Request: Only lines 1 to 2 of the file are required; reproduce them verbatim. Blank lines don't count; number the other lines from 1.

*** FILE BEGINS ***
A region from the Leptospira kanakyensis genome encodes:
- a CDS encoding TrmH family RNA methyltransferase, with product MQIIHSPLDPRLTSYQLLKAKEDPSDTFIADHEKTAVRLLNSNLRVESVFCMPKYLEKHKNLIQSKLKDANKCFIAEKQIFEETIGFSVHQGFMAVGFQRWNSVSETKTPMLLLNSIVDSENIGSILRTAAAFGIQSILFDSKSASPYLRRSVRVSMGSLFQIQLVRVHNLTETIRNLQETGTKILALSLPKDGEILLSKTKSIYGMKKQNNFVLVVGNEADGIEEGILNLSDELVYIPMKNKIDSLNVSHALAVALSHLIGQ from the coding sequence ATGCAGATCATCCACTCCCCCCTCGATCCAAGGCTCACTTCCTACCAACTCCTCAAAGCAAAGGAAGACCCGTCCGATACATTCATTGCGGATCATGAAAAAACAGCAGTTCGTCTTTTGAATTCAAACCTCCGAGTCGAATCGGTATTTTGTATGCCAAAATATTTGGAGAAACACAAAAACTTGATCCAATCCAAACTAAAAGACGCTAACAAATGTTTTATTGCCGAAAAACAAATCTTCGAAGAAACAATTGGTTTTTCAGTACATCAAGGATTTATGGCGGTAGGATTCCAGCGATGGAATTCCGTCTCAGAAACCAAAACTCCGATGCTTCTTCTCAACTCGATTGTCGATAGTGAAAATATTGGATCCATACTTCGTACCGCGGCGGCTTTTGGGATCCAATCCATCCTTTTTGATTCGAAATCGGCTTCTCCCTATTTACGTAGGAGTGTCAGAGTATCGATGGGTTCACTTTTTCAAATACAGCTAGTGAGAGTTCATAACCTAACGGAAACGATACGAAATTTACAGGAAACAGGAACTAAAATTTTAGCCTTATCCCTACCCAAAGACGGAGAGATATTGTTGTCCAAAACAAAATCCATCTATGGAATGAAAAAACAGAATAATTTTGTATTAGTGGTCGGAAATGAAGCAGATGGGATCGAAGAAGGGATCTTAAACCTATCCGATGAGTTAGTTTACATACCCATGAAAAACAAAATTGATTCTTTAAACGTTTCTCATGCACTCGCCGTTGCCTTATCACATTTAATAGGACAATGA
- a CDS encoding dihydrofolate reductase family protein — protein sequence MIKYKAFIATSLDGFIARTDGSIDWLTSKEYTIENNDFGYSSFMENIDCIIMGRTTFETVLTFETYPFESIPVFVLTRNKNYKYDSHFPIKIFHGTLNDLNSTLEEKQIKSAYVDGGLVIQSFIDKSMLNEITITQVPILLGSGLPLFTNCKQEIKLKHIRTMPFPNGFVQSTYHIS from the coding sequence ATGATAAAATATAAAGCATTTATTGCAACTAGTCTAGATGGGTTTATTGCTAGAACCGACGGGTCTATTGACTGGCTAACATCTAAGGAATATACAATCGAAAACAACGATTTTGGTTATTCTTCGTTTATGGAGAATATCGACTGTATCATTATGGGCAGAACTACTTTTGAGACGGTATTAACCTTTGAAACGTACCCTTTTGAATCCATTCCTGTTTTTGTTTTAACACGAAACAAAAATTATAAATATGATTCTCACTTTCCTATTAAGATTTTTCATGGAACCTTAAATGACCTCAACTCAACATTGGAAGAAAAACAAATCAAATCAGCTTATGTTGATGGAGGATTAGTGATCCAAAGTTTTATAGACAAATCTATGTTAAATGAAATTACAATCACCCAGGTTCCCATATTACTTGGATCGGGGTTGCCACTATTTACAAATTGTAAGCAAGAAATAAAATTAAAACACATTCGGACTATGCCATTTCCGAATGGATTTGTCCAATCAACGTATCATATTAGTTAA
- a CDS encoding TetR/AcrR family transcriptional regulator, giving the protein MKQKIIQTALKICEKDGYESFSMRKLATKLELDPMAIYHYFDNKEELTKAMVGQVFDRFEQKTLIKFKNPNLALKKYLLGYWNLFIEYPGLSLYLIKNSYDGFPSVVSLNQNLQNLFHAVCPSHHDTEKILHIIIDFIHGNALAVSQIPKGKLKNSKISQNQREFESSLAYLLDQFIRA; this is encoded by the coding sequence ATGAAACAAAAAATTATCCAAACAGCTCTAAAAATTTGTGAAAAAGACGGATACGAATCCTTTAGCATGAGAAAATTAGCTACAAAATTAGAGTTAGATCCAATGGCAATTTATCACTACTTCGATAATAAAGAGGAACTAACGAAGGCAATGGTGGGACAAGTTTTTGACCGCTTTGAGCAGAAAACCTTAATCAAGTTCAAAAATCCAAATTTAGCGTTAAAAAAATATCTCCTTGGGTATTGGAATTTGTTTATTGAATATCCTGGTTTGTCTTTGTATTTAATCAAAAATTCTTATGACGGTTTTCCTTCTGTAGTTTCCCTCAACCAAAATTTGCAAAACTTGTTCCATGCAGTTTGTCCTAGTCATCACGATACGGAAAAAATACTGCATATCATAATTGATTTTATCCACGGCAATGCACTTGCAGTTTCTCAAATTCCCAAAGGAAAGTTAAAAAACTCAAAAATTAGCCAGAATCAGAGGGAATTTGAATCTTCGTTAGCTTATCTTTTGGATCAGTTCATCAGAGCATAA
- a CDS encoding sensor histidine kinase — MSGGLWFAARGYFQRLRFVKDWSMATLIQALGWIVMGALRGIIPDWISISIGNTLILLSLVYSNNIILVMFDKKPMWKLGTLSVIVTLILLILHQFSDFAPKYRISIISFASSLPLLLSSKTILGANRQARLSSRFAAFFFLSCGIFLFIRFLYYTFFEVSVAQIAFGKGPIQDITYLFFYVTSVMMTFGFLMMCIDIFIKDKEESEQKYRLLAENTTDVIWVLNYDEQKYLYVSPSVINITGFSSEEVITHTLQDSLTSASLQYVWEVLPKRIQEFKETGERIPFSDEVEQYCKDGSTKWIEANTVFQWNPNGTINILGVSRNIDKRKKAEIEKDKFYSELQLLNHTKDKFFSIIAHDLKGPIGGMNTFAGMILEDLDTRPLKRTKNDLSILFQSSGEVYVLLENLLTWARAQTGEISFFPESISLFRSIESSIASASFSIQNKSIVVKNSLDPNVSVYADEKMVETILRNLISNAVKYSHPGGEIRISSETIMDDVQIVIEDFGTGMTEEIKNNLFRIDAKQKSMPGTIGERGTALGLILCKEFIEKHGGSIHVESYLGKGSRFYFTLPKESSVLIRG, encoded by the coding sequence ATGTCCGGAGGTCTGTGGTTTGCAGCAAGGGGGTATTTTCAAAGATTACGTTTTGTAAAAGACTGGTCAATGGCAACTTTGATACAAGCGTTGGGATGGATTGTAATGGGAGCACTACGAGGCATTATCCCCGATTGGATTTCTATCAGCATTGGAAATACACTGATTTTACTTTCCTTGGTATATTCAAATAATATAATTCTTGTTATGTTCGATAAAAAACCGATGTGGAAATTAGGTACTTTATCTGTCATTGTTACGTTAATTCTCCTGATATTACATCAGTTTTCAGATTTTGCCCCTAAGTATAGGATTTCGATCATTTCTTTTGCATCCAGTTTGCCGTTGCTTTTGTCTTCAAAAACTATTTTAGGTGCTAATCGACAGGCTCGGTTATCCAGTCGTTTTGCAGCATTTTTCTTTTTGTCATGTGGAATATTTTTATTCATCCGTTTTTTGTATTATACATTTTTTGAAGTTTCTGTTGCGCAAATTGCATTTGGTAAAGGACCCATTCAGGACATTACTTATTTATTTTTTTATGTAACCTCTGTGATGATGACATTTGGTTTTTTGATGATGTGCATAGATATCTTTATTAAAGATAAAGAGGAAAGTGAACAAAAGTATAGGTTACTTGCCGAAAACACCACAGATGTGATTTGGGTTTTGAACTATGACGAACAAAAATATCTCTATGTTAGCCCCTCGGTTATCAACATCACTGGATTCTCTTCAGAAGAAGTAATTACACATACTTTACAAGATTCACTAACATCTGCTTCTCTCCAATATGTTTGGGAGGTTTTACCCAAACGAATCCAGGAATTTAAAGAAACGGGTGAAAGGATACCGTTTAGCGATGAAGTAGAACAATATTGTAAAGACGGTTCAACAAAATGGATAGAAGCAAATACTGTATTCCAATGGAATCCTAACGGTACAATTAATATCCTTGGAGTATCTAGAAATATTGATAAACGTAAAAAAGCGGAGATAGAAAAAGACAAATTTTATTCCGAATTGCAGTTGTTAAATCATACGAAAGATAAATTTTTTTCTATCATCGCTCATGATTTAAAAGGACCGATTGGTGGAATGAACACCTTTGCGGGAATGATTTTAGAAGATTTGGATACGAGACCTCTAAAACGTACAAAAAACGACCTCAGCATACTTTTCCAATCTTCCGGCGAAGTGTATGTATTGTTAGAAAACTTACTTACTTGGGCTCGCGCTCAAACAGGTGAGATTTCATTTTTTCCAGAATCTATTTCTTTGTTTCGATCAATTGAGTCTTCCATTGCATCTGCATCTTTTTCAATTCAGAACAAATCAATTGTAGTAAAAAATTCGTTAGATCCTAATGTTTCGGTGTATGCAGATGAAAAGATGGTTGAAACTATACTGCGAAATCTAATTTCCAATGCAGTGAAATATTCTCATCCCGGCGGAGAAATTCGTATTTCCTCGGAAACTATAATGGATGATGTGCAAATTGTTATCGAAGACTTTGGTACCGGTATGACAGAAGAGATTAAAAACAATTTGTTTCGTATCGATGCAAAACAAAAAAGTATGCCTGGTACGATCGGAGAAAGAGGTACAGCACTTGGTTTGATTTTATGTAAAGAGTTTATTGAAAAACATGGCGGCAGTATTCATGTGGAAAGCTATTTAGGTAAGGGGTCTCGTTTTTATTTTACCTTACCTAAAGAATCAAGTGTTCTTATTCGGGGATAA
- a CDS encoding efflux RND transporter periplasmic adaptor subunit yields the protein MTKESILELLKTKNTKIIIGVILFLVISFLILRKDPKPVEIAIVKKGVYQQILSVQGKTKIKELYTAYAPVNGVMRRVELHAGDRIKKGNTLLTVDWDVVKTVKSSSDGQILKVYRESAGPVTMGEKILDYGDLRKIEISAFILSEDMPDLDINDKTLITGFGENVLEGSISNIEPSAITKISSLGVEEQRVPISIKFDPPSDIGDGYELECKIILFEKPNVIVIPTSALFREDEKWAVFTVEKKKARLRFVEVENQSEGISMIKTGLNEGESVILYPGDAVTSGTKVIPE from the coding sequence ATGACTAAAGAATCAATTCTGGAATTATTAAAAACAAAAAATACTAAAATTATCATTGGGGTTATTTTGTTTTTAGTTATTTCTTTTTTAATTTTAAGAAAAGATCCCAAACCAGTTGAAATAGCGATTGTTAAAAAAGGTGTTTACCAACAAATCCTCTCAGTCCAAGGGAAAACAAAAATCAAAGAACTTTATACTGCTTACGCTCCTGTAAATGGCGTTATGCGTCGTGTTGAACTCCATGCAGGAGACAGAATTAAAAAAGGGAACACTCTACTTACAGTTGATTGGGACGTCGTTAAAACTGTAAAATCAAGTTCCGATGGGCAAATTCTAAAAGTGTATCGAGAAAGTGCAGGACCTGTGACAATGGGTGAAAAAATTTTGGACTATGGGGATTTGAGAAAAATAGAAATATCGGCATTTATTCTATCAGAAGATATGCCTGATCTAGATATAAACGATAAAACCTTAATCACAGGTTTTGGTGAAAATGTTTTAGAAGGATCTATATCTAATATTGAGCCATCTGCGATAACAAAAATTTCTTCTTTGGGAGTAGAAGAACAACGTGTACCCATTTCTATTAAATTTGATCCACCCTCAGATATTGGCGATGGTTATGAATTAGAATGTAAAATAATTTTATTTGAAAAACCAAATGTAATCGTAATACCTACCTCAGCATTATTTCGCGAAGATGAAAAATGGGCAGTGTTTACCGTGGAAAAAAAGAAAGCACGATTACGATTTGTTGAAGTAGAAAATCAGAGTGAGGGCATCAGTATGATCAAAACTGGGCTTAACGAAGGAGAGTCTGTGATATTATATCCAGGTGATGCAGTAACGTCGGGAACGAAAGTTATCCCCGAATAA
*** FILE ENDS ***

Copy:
A region from the Leptospira kanakyensis genome encodes:
- a CDS encoding TrmH family RNA methyltransferase, with product MQIIHSPLDPRLTSYQLLKAKEDPSDTFIADHEKTAVRLLNSNLRVESVFCMPKYLEKHKNLIQSKLKDANKCFIAEKQIFEETIGFSVHQGFMAVGFQRWNSVSETKTPMLLLNSIVDSENIGSILRTAAAFGIQSILFDSKSASPYLRRSVRVSMGSLFQIQLVRVHNLTETIRNLQETGTKILALSLPKDGEILLSKTKSIYGMKKQNNFVLVVGNEADGIEEGILNLSDELVYIPMKNKIDSLNVSHALAVALSHLIGQ from the coding sequence ATGCAGATCATCCACTCCCCCCTCGATCCAAGGCTCACTTCCTACCAACTCCTCAAAGCAAAGGAAGACCCGTCCGATACATTCATTGCGGATCATGAAAAAACAGCAGTTCGTCTTTTGAATTCAAACCTCCGAGTCGAATCGGTATTTTGTATGCCAAAATATTTGGAGAAACACAAAAACTTGATCCAATCCAAACTAAAAGACGCTAACAAATGTTTTATTGCCGAAAAACAAATCTTCGAAGAAACAATTGGTTTTTCAGTACATCAAGGATTTATGGCGGTAGGATTCCAGCGATGGAATTCCGTCTCAGAAACCAAAACTCCGATGCTTCTTCTCAACTCGATTGTCGATAGTGAAAATATTGGATCCATACTTCGTACCGCGGCGGCTTTTGGGATCCAATCCATCCTTTTTGATTCGAAATCGGCTTCTCCCTATTTACGTAGGAGTGTCAGAGTATCGATGGGTTCACTTTTTCAAATACAGCTAGTGAGAGTTCATAACCTAACGGAAACGATACGAAATTTACAGGAAACAGGAACTAAAATTTTAGCCTTATCCCTACCCAAAGACGGAGAGATATTGTTGTCCAAAACAAAATCCATCTATGGAATGAAAAAACAGAATAATTTTGTATTAGTGGTCGGAAATGAAGCAGATGGGATCGAAGAAGGGATCTTAAACCTATCCGATGAGTTAGTTTACATACCCATGAAAAACAAAATTGATTCTTTAAACGTTTCTCATGCACTCGCCGTTGCCTTATCACATTTAATAGGACAATGA